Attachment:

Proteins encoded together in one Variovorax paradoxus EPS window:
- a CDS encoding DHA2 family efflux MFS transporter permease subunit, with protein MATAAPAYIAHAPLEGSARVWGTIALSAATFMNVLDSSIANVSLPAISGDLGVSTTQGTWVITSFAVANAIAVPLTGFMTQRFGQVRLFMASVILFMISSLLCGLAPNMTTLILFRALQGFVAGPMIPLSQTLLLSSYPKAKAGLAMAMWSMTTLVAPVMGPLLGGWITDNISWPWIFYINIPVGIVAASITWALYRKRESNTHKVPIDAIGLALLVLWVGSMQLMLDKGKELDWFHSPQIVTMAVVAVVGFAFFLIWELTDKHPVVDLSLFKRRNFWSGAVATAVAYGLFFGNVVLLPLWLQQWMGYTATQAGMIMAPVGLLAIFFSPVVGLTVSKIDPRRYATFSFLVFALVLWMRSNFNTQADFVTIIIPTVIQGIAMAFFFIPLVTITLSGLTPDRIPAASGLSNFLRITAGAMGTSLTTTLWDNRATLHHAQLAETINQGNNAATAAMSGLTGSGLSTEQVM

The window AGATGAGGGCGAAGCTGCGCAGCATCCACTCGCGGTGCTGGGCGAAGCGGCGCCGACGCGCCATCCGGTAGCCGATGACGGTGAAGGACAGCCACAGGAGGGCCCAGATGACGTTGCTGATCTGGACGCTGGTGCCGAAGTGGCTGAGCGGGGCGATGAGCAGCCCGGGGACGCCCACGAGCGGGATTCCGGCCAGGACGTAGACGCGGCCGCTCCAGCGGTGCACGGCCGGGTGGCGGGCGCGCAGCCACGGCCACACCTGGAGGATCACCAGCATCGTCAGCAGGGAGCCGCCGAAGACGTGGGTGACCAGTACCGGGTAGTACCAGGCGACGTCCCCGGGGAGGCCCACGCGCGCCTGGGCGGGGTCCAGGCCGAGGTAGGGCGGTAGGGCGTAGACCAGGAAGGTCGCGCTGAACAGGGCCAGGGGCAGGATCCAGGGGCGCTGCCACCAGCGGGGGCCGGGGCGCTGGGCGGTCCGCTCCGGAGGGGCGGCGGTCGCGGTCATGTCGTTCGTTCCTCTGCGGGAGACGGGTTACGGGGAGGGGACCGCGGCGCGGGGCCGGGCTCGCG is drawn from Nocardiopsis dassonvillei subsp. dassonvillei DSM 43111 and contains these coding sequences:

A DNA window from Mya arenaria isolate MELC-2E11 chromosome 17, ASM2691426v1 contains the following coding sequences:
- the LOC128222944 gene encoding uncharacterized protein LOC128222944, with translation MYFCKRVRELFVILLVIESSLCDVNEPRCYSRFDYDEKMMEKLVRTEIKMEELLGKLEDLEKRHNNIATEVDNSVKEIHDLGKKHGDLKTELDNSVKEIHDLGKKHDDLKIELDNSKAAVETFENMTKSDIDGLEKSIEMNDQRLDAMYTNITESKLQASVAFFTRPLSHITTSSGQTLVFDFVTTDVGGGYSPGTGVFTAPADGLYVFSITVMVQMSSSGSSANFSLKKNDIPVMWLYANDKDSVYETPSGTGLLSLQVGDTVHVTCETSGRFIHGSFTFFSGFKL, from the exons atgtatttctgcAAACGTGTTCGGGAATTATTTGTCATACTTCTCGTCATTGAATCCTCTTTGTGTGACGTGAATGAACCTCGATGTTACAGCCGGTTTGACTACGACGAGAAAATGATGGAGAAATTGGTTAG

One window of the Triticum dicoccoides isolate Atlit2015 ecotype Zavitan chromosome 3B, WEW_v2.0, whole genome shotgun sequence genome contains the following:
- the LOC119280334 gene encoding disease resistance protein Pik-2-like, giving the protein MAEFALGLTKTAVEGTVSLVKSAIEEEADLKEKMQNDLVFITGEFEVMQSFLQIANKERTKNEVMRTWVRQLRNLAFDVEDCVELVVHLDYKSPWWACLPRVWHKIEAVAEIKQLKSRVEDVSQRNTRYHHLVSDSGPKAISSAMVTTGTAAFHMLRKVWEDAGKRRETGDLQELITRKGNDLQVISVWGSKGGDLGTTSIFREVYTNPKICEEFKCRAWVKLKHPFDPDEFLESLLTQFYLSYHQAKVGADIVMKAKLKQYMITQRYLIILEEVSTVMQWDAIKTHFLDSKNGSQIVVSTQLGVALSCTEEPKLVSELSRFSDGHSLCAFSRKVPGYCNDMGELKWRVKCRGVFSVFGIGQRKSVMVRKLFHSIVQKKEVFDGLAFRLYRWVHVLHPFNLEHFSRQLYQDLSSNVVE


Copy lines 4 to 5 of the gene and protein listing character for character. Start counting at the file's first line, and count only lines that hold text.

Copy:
A DNA window from Mya arenaria isolate MELC-2E11 chromosome 17, ASM2691426v1 contains the following coding sequences:
- the LOC128222944 gene encoding uncharacterized protein LOC128222944, with translation MYFCKRVRELFVILLVIESSLCDVNEPRCYSRFDYDEKMMEKLVRTEIKMEELLGKLEDLEKRHNNIATEVDNSVKEIHDLGKKHGDLKTELDNSVKEIHDLGKKHDDLKIELDNSKAAVETFENMTKSDIDGLEKSIEMNDQRLDAMYTNITESKLQASVAFFTRPLSHITTSSGQTLVFDFVTTDVGGGYSPGTGVFTAPADGLYVFSITVMVQMSSSGSSANFSLKKNDIPVMWLYANDKDSVYETPSGTGLLSLQVGDTVHVTCETSGRFIHGSFTFFSGFKL, from the exons atgtatttctgcAAACGTGTTCGGGAATTATTTGTCATACTTCTCGTCATTGAATCCTCTTTGTGTGACGTGAATGAACCTCGATGTTACAGCCGGTTTGACTACGACGAGAAAATGATGGAGAAATTGGTTAG